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Attitudes of employees

 Here’s a reason to smile - you may never need to master the complexities of your job, as long as you maintain a sunny disposition you’re far more likely to stay in work than your supposedly ‘expert’ colleagues with poor attitudes, according to the results of a recent employer survey.

The survey results revealed that employers value the positive mind set and attitude of applicants far more than their skill set or work experience.

Recruitment group Reed have discovered that out of 1,000 employers surveyed, 97% said that they would choose a candidate who may not have the complete set of skills and experiences desired for the role, but who demonstrated a positive mindset, over one who met the skill criteria but whose attitude was poor.

The same criteria applied to firing procedure. Two thirds of employers surveyed said that if push came to shove, they would keep those employees with the right attitude rather than those with a more complete skill set.

WikiJob co-founder, Ed Mellett, says graduates should be particularly pleased about the overwhelming consensus in employer priorities. ‘This survey reaffirms the value of a positive attitude both when searching for work and in the workplace itself’, says Ed. ‘Skills can be taught and experiences gained but a person’s mindset is a harder thing to change. If a candidate demonstrates that they are positive, enthusiastic and willing to go the extra mile to chase up a job opportunity they can make up for any skills deficit that they have and inspire confidence in employers. This is particularly good news for graduates with limited work experience, who can now be assured that their enthusiasm and motivation are valuable assets to prospective employers’.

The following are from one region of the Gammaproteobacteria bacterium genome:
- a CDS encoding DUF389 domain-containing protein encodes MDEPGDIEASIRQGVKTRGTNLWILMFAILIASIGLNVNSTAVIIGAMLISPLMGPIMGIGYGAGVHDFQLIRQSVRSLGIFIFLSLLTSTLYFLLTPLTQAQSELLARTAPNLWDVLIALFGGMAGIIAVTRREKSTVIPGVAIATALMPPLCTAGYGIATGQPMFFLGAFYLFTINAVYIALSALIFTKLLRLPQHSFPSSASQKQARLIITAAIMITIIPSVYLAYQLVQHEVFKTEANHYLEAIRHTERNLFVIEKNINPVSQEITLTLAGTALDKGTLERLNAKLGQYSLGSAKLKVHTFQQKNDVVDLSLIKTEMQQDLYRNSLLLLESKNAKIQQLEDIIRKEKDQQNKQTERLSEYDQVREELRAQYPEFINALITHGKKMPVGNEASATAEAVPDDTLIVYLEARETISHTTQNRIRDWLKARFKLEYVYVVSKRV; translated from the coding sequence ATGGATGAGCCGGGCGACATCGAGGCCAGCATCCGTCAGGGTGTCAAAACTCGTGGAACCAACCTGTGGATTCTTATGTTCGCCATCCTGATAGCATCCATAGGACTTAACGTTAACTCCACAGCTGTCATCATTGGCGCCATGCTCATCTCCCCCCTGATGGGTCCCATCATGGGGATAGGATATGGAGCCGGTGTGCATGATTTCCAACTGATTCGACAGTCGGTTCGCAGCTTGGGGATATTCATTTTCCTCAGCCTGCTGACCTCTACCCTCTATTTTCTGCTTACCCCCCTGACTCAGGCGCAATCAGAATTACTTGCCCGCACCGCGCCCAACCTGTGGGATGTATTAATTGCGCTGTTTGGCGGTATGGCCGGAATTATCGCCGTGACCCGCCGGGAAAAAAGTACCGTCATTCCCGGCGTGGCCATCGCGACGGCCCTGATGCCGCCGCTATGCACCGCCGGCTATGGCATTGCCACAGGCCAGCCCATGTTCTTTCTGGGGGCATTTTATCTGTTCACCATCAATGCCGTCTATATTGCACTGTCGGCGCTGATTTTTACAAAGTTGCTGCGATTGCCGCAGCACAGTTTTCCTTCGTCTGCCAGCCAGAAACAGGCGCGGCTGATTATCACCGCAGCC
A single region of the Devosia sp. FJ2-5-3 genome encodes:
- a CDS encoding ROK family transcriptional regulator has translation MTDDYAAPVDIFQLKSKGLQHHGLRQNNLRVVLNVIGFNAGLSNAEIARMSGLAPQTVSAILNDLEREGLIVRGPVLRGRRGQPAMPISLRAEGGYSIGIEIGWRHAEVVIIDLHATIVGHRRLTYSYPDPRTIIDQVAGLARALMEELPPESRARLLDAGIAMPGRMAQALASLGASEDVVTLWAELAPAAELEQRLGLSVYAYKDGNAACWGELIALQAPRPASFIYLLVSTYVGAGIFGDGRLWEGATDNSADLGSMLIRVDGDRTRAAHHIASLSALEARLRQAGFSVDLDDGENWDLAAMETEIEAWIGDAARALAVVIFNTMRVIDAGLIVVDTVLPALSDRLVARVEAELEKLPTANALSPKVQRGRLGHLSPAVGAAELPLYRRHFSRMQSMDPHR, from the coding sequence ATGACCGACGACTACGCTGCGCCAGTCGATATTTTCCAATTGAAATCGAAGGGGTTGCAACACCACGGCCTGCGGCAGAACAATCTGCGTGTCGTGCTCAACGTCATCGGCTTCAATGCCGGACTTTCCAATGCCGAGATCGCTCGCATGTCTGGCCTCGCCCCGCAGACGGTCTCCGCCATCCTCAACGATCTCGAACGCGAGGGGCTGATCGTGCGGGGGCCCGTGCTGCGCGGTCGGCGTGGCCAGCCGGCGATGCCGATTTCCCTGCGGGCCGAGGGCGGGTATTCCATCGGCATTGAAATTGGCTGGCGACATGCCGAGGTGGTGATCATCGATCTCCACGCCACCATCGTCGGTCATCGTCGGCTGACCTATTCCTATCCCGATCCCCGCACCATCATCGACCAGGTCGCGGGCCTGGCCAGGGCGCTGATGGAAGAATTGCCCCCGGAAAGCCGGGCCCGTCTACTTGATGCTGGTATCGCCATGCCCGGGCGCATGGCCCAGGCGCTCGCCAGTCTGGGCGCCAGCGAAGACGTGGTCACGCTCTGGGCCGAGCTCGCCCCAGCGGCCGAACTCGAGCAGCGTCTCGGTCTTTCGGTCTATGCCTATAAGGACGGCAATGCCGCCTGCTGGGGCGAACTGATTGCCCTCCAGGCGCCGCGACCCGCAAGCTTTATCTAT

The findings of this survey are discussed in a forthcoming book entitled ‘Put Your Mindset to Work’ which shows candidates how to analyse and improve their mindset so that they can show their true worth to employers. Co-author James Reed, Chairman of HR and recruitment group Reed, says: ‘Mindset completely trumps skill-set, as this research shows. While these findings hold true at all times, they are especially relevant now. The after-effects of recession, record youth unemployment and public sector redundancies have pushed job-competition to new highs. As people struggle to stand out even where job-growth has returned, applying these insights is more important than ever to build the future you want’.